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Obama picked up a potentially big endorsement overnight from Gov. Bill Richardson of New Mexico:
Although, as Chris Bowers notes:
"I believe he is the kind of once-in-a-lifetime leader that can bring our nation together and restore America's moral leadership in the world," Richardson said in a statement obtained by the AP.
"As a presidential candidate, I know full well Sen. Obama's unique moral ability to inspire the American people to confront our urgent challenges at home and abroad in a spirit of bipartisanship and reconciliation."
Seems like a big story, but at this point the real question is whether Richardson brings any superdelegates with him. Right now, there isn't much voting left, and at least six former Richardson supers are now with Clinton (all from New Mexico).In New Mexico, it's Clinton 6, Obama 2, Undecided 3.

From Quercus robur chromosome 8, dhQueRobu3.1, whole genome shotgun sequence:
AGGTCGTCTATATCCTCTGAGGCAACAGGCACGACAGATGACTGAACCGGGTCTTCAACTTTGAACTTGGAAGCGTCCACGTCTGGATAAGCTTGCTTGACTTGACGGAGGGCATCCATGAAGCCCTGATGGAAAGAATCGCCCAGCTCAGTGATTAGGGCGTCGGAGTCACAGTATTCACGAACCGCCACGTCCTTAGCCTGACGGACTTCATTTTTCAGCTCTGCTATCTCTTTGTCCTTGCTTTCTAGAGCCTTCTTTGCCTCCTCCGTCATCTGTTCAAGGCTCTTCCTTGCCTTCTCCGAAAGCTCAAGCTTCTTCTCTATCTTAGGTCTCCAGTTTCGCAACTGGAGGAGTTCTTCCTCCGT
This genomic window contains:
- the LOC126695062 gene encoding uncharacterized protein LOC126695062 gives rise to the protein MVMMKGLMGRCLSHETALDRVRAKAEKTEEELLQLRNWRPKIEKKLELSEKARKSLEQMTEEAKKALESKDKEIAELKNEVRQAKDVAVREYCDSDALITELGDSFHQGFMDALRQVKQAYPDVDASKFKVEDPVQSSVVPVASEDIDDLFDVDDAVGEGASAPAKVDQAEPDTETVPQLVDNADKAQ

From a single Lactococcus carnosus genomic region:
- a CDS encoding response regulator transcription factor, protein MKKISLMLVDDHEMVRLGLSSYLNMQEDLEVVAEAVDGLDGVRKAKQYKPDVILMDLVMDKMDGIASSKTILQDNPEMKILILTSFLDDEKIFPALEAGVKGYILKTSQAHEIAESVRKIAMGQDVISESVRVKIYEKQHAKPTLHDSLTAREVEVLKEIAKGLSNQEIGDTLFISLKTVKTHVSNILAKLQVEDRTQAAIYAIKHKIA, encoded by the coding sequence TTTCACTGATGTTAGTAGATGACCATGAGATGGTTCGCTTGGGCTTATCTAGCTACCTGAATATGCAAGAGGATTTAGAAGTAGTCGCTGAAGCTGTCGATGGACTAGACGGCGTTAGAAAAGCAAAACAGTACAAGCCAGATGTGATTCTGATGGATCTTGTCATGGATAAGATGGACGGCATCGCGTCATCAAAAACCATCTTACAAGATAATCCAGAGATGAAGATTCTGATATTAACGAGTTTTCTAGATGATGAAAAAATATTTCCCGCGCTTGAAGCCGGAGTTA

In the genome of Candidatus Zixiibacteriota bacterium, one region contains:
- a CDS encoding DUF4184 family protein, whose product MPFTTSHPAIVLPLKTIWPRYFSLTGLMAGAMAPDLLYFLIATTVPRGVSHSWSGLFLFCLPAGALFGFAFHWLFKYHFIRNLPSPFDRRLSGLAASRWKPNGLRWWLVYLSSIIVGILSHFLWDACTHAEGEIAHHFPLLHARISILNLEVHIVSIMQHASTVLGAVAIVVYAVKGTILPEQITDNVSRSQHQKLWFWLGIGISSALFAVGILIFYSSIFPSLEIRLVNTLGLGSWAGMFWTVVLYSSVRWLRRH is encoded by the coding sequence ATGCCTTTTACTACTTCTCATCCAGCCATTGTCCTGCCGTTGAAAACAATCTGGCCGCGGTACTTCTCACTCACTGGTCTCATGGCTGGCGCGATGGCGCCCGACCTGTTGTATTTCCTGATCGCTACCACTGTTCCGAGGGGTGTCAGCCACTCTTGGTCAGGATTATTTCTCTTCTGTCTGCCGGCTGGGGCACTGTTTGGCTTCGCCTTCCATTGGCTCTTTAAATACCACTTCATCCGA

We should also note, that while it's gone back and forth this week, Obama has taken the lead in the delegate tracker in the left sidebar that assumes the Michigan and Florida delegations will be seated as is, without Obama getting any of the Michigan uncommitted votes. We understand that this is a scenario that is probably not likely to happen, but we've kept it as a "worst-case" scenario for Obama/"best-case" for Clinton, as well as just for historical reasons. See Florida and Michigan: By the Numbers for a number of scenarios, and we'll be adding more there in the next few days.
Update: Bill Richardson in February, on how superdelegates should vote:
“It should reflect the vote of my state, it should represent the vote of my constituency,” he said. ... Superdelegates should reflect their state or constituency.Who won New Mexico? That would be Sen. Clinton.